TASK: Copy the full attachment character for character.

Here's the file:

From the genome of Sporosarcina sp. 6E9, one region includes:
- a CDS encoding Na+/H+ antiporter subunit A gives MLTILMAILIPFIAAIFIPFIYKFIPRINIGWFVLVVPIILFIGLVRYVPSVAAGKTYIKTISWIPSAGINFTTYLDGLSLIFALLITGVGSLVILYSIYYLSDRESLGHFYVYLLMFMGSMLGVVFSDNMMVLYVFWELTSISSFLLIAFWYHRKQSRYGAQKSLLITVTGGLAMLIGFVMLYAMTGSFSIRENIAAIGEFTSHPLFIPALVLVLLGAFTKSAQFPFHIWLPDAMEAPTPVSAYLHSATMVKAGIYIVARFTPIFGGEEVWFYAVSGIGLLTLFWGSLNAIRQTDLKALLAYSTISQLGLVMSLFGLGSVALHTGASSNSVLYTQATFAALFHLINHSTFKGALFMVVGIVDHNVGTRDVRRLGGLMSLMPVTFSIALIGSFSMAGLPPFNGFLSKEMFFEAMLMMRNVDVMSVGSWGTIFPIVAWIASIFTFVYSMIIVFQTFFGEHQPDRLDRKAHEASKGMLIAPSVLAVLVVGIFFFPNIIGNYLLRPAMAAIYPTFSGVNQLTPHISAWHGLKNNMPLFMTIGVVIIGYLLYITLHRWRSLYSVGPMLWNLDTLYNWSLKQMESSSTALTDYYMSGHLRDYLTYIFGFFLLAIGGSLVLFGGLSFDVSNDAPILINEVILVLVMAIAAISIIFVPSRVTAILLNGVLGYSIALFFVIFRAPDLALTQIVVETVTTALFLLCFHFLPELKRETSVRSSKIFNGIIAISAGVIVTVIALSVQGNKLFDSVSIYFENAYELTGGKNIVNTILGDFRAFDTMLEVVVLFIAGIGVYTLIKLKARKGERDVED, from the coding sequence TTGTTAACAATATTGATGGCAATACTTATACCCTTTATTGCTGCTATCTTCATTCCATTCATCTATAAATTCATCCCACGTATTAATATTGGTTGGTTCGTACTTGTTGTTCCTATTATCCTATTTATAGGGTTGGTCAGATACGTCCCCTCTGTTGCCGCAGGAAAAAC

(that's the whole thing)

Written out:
From the genome of Sporosarcina sp. 6E9, one region includes:
- a CDS encoding Na+/H+ antiporter subunit A gives MLTILMAILIPFIAAIFIPFIYKFIPRINIGWFVLVVPIILFIGLVRYVPSVAAGKTYIKTISWIPSAGINFTTYLDGLSLIFALLITGVGSLVILYSIYYLSDRESLGHFYVYLLMFMGSMLGVVFSDNMMVLYVFWELTSISSFLLIAFWYHRKQSRYGAQKSLLITVTGGLAMLIGFVMLYAMTGSFSIRENIAAIGEFTSHPLFIPALVLVLLGAFTKSAQFPFHIWLPDAMEAPTPVSAYLHSATMVKAGIYIVARFTPIFGGEEVWFYAVSGIGLLTLFWGSLNAIRQTDLKALLAYSTISQLGLVMSLFGLGSVALHTGASSNSVLYTQATFAALFHLINHSTFKGALFMVVGIVDHNVGTRDVRRLGGLMSLMPVTFSIALIGSFSMAGLPPFNGFLSKEMFFEAMLMMRNVDVMSVGSWGTIFPIVAWIASIFTFVYSMIIVFQTFFGEHQPDRLDRKAHEASKGMLIAPSVLAVLVVGIFFFPNIIGNYLLRPAMAAIYPTFSGVNQLTPHISAWHGLKNNMPLFMTIGVVIIGYLLYITLHRWRSLYSVGPMLWNLDTLYNWSLKQMESSSTALTDYYMSGHLRDYLTYIFGFFLLAIGGSLVLFGGLSFDVSNDAPILINEVILVLVMAIAAISIIFVPSRVTAILLNGVLGYSIALFFVIFRAPDLALTQIVVETVTTALFLLCFHFLPELKRETSVRSSKIFNGIIAISAGVIVTVIALSVQGNKLFDSVSIYFENAYELTGGKNIVNTILGDFRAFDTMLEVVVLFIAGIGVYTLIKLKARKGERDVED, from the coding sequence TTGTTAACAATATTGATGGCAATACTTATACCCTTTATTGCTGCTATCTTCATTCCATTCATCTATAAATTCATCCCACGTATTAATATTGGTTGGTTCGTACTTGTTGTTCCTATTATCCTATTTATAGGGTTGGTCAGATACGTCCCCTCTGTTGCCGCAGGAAAAAC